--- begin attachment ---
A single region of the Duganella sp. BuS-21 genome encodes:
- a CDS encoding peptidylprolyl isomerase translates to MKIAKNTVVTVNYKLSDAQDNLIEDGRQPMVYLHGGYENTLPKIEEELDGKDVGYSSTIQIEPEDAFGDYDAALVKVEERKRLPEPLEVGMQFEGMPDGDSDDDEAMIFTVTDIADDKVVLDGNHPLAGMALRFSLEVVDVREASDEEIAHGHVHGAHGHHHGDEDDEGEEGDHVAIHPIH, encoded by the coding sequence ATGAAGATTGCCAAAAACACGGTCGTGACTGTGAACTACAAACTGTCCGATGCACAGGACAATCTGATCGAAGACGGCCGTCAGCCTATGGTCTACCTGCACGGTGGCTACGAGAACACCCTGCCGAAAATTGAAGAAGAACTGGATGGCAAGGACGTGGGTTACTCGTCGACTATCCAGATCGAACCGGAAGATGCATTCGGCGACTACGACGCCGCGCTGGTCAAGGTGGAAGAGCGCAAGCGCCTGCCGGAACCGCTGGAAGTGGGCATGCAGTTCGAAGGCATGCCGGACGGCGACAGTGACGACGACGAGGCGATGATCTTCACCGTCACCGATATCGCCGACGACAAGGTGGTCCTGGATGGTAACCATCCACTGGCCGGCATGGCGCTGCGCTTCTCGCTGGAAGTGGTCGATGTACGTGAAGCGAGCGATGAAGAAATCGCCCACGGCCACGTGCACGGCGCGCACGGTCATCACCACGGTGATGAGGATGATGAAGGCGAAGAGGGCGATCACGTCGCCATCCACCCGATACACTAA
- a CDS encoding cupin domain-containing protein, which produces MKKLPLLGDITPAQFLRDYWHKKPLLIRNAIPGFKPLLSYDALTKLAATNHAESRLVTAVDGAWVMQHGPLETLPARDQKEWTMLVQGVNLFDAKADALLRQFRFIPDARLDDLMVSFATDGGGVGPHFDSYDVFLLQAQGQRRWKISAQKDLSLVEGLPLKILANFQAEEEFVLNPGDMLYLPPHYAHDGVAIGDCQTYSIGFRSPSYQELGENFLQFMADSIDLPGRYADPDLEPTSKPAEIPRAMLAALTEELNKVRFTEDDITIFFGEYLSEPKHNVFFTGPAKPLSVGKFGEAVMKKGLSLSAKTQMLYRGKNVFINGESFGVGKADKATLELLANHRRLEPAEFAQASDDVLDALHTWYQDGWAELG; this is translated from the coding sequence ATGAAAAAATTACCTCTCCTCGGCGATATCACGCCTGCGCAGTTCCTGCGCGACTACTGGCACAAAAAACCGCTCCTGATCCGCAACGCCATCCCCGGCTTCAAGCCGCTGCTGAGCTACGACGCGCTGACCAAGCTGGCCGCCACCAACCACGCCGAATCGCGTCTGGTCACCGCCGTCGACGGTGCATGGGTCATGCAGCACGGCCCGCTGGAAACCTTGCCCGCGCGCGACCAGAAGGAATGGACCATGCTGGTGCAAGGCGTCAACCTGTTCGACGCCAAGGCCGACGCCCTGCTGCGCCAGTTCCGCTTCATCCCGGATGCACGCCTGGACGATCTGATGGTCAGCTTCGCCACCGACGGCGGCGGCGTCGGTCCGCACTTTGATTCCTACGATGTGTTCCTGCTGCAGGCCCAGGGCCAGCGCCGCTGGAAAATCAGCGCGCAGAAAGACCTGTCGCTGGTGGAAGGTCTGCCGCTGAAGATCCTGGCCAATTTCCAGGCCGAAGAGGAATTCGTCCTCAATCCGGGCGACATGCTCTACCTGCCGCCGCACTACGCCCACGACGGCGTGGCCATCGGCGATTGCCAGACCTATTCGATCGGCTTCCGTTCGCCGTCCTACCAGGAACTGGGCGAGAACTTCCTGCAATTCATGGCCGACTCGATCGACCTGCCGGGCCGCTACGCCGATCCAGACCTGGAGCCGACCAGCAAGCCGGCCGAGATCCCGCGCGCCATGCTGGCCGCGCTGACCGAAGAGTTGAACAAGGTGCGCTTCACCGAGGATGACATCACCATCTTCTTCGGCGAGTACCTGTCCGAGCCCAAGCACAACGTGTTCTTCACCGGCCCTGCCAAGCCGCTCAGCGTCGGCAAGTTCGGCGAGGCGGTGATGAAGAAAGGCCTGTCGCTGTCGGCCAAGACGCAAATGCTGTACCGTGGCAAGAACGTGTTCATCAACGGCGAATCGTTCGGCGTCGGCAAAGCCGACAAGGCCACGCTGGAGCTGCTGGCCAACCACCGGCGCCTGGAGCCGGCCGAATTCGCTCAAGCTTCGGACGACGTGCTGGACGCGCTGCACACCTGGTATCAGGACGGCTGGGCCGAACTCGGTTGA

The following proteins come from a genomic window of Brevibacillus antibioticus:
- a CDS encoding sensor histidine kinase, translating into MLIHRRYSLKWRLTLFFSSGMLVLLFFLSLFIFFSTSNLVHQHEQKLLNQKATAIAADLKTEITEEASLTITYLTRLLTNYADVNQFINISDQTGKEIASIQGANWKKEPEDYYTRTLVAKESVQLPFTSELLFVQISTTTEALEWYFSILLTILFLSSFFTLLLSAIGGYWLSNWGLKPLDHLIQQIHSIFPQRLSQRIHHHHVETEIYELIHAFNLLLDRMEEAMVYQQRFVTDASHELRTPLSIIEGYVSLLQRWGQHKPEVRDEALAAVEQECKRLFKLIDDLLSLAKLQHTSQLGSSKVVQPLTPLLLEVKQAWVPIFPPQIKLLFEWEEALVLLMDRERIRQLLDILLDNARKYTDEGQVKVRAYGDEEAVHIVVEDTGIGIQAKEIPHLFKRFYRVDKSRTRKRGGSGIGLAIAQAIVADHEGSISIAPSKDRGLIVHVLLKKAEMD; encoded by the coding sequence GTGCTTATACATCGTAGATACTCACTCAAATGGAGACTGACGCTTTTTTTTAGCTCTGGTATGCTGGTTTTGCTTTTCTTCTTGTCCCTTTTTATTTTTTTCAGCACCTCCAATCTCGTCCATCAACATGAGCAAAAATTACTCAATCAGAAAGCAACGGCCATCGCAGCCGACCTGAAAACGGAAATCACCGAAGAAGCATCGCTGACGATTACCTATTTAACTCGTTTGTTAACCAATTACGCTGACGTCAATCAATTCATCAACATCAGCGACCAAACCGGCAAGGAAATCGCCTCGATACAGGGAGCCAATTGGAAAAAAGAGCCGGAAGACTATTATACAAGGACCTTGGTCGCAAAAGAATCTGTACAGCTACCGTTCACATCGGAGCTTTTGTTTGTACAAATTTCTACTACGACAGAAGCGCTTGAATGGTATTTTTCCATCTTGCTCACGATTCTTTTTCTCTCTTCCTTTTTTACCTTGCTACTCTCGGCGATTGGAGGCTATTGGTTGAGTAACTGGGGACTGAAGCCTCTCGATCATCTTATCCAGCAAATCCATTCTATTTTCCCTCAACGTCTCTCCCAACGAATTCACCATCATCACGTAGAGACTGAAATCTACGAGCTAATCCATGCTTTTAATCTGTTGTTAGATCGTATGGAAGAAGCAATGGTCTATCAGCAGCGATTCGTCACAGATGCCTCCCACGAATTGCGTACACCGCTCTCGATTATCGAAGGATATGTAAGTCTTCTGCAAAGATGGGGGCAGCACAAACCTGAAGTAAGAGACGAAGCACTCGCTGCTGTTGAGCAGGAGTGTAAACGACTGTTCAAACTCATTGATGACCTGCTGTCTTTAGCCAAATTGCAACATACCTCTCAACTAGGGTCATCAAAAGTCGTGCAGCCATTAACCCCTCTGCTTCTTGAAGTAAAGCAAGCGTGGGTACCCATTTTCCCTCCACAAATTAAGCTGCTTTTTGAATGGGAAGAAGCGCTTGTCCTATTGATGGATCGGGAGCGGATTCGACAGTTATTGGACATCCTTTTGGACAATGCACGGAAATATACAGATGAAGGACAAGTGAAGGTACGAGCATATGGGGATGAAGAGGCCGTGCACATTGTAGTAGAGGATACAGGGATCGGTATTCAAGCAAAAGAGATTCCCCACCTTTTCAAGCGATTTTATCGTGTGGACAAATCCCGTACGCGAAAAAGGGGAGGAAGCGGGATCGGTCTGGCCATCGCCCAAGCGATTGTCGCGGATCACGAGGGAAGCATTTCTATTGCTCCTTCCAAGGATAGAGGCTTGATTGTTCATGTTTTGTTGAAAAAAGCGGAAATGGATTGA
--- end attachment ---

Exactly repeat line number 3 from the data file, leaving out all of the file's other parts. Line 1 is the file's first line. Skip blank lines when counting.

- a CDS encoding cupin domain-containing protein, which produces MKKLPLLGDITPAQFLRDYWHKKPLLIRNAIPGFKPLLSYDALTKLAATNHAESRLVTAVDGAWVMQHGPLETLPARDQKEWTMLVQGVNLFDAKADALLRQFRFIPDARLDDLMVSFATDGGGVGPHFDSYDVFLLQAQGQRRWKISAQKDLSLVEGLPLKILANFQAEEEFVLNPGDMLYLPPHYAHDGVAIGDCQTYSIGFRSPSYQELGENFLQFMADSIDLPGRYADPDLEPTSKPAEIPRAMLAALTEELNKVRFTEDDITIFFGEYLSEPKHNVFFTGPAKPLSVGKFGEAVMKKGLSLSAKTQMLYRGKNVFINGESFGVGKADKATLELLANHRRLEPAEFAQASDDVLDALHTWYQDGWAELG; this is translated from the coding sequence ATGAAAAAATTACCTCTCCTCGGCGATATCACGCCTGCGCAGTTCCTGCGCGACTACTGGCACAAAAAACCGCTCCTGATCCGCAACGCCATCCCCGGCTTCAAGCCGCTGCTGAGCTACGACGCGCTGACCAAGCTGGCCGCCACCAACCACGCCGAATCGCGTCTGGTCACCGCCGTCGACGGTGCATGGGTCATGCAGCACGGCCCGCTGGAAACCTTGCCCGCGCGCGACCAGAAGGAATGGACCATGCTGGTGCAAGGCGTCAACCTGTTCGACGCCAAGGCCGACGCCCTGCTGCGCCAGTTCCGCTTCATCCCGGATGCACGCCTGGACGATCTGATGGTCAGCTTCGCCACCGACGGCGGCGGCGTCGGTCCGCACTTTGATTCCTACGATGTGTTCCTGCTGCAGGCCCAGGGCCAGCGCCGCTGGAAAATCAGCGCGCAGAAAGACCTGTCGCTGGTGGAAGGTCTGCCGCTGAAGATCCTGGCCAATTTCCAGGCCGAAGAGGAATTCGTCCTCAATCCGGGCGACATGCTCTACCTGCCGCCGCACTACGCCCACGACGGCGTGGCCATCGGCGATTGCCAGACCTATTCGATCGGCTTCCGTTCGCCGTCCTACCAGGAACTGGGCGAGAACTTCCTGCAATTCATGGCCGACTCGATCGACCTGCCGGGCCGCTACGCCGATCCAGACCTGGAGCCGACCAGCAAGCCGGCCGAGATCCCGCGCGCCATGCTGGCCGCGCTGACCGAAGAGTTGAACAAGGTGCGCTTCACCGAGGATGACATCACCATCTTCTTCGGCGAGTACCTGTCCGAGCCCAAGCACAACGTGTTCTTCACCGGCCCTGCCAAGCCGCTCAGCGTCGGCAAGTTCGGCGAGGCGGTGATGAAGAAAGGCCTGTCGCTGTCGGCCAAGACGCAAATGCTGTACCGTGGCAAGAACGTGTTCATCAACGGCGAATCGTTCGGCGTCGGCAAAGCCGACAAGGCCACGCTGGAGCTGCTGGCCAACCACCGGCGCCTGGAGCCGGCCGAATTCGCTCAAGCTTCGGACGACGTGCTGGACGCGCTGCACACCTGGTATCAGGACGGCTGGGCCGAACTCGGTTGA